New data on the use of immunotherapy in early stages of non–small cell lung cancer (NSCLC) have sparked a debate on which patients benefit most.
Previous results have already shown that patients with early-stage NSCLC who receive atezolizumab (Tecentriq, Genentech) in addition to chemotherapy after resection have better disease-free survival (DFS) compared with chemotherapy with best supportive care.
These data come from the phase 3 IMpower010 trial, from which interim results were presented earlier this year at the American Society of Clinical Oncology (ASCO) 2021 annual meeting, as reported by Medscape Medical News.
A new analysis of data from that trial, presented now at the World Conference on Lung Cancer (WCLC 2021), examined the effect of prior therapies, including surgery type, on the outcomes seen with adjuvant atezolizumab.
"In this exploratory analysis…we showed that improved DFS [with adjuvant atezolizumab] was seen across most disease stages, in patients with nodal involvement, and across most surgical resection types and chemotherapy regimens," reported Nasser Altorki, MD, New York-Presbyterian Hospital, Weill Cornell Medicine, New York City.
However, in a discussion of this presentation, Ichiro Yoshino, MD, PhD, from the Department of General Thoracic Surgery, Chiba University Hospital, Japan, pointed out several details of the trial that could have affected the results.
There was a "remarkable" number of patients (n = 275) who did not make it to study randomization because of disease relapse or death, he noted.
In addition, he said that patients who underwent lobectomy had a "more evident benefit from atezolizumab," whereas those who had pneumonectomy "did not benefit" from the drug.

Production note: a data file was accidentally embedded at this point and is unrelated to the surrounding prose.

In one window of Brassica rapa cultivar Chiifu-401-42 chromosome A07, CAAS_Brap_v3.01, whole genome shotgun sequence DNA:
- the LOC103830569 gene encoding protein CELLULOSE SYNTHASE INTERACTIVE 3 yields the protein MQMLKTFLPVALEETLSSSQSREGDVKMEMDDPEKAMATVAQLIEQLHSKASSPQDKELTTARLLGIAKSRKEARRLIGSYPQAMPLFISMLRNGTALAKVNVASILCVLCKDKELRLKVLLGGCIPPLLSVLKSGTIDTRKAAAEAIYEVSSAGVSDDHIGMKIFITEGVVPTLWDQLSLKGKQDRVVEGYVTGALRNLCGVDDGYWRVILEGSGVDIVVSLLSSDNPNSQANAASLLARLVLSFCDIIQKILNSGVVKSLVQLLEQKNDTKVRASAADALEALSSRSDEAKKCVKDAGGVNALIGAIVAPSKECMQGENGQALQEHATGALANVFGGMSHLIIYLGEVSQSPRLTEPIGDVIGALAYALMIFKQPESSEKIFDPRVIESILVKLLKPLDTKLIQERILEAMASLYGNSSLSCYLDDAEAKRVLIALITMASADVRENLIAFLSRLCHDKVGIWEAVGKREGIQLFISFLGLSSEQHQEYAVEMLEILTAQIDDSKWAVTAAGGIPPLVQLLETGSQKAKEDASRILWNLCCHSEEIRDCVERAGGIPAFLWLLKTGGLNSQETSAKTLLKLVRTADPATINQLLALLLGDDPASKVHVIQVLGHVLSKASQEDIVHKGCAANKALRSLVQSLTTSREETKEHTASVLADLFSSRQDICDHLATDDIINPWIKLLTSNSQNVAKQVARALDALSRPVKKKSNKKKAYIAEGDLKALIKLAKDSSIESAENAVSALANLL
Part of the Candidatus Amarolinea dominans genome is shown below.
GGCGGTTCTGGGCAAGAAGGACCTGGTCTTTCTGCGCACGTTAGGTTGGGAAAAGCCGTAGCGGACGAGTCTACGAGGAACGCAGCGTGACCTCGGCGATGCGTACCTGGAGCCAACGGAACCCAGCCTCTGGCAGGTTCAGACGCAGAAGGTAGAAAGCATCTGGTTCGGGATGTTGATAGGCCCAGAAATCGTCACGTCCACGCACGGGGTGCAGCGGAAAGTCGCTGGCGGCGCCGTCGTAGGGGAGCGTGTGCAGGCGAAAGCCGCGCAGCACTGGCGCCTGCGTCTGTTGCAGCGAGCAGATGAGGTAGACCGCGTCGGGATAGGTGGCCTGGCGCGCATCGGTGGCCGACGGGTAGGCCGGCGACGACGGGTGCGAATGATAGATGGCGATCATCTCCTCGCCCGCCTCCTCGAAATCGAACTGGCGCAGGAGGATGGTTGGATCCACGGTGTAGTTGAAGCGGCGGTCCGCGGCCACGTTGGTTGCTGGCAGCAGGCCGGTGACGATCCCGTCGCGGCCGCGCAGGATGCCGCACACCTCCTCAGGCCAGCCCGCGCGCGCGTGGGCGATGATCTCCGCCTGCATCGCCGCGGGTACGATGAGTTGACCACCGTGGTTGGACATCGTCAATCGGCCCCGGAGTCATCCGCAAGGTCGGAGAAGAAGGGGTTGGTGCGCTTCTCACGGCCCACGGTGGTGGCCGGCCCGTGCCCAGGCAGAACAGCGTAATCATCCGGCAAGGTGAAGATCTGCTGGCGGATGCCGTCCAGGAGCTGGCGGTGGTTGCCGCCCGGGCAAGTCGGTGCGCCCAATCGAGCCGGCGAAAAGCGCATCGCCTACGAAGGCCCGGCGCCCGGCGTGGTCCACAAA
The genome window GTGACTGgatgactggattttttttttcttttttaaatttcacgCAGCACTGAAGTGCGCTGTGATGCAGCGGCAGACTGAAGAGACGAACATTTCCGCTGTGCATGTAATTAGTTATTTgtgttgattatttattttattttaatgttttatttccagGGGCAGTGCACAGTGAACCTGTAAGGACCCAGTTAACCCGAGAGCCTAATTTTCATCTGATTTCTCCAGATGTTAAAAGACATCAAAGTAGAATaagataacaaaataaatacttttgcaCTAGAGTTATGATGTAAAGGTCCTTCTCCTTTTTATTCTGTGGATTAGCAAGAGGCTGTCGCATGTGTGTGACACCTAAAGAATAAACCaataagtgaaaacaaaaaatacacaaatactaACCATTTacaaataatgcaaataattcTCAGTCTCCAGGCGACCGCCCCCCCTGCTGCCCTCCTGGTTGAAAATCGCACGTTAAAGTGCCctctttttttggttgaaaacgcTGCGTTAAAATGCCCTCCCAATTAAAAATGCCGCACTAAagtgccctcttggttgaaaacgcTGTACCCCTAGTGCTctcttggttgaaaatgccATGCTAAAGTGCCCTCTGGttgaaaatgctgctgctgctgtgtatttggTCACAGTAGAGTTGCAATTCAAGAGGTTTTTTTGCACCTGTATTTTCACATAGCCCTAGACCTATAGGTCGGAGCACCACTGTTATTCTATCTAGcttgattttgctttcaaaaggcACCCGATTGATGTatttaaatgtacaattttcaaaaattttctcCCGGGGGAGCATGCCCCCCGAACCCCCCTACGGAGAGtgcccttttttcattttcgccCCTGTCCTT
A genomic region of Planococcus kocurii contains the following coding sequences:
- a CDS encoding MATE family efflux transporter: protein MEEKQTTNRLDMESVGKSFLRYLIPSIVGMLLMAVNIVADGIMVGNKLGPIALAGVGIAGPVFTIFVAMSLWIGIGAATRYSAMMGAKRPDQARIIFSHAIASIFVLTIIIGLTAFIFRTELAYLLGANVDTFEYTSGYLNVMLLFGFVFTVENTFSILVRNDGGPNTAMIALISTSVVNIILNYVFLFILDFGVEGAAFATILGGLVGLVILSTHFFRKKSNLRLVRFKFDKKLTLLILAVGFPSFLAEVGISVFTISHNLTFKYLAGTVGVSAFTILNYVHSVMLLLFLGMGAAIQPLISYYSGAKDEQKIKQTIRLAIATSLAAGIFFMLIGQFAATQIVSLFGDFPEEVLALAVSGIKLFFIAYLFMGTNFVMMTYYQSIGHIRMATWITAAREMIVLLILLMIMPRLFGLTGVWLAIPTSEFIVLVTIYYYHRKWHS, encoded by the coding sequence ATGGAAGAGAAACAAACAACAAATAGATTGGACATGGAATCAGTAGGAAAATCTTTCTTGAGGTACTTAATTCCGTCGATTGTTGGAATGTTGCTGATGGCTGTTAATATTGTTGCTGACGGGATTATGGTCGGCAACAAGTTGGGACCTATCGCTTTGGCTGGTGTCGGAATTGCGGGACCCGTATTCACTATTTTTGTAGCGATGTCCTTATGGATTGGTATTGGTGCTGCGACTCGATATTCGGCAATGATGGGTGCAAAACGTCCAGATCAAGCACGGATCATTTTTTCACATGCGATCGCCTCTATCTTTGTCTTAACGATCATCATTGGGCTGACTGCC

Consequently, "the type of surgery must affect DFS in IMpower010," Yoshino said.
He went on to note that previous studies have shown that chemotherapy tolerability is lower in patients who undergo pneumonectomy, and survival after adjuvant chemotherapy may be lower in those who have right-sided pneumonectomy. Looking at the data from other trials, such as JIPANG and ANITA, he suggested that the combination of surgery type and tumor histologic features, specifically the proportion of patients with squamous disease, plays a role in adherence to chemotherapy.
The results from IMpower010 also indicated that the benefit from atezolizumab "seemed to be lower in patients who received cisplatin–gemcitabine" and that this favors the best supportive care (BSC) arm, which prompted Yoshino to ask whether this finding occurred "by chance."
All patients in the trial were expected to undergo four cycles of adjuvant chemotherapy; the rate of receipt was "very high" with cisplatin–docetaxel but "low" with cisplatin–gemcitabine.
For Yoshino, the receipt of planned adjuvant chemotherapy would be a requirement for achieving "successful immunotherapy."
"Maybe the proper choice of chemotherapy agents or regimens is required for the 'chemistry' between cytotoxic chemotherapy and immunotherapy to occur," he added.
So, who are the patients who benefit from adjuvant immunotherapy?
Yoshino said it would "make sense" to say that patients who underwent lobectomy benefit from adjuvant atezolizumab.
He also referred to the previous results reported from this trial, showing that the greatest benefit from the drug was in patients with tumor expression of programmed death ligand 1 (PD-L1), which he described as "one of the most important results of the trial."
Another stipulation would be "patients who received a proper regimen of adjuvant chemotherapy, but this needs to be examined further," he added.
Discussing the new analysis on Twitter, Stephen V. Liu, MD, director of thoracic oncology at Georgetown University, Washington, DC, commented that WCLC 2021 has not been a "great meeting for gemcitabine."
He noted that the outcomes in IMpower010 were worse in the subset of patients who were taking gemcitabine, and this was also true for the data just released for POSEIDON, presented earlier in the same session.
Although tumor histologic features, PD-L1 expression, and site of metastases were "all possible confounders," he said it is "interesting to see gemcitabine come up twice in the same way."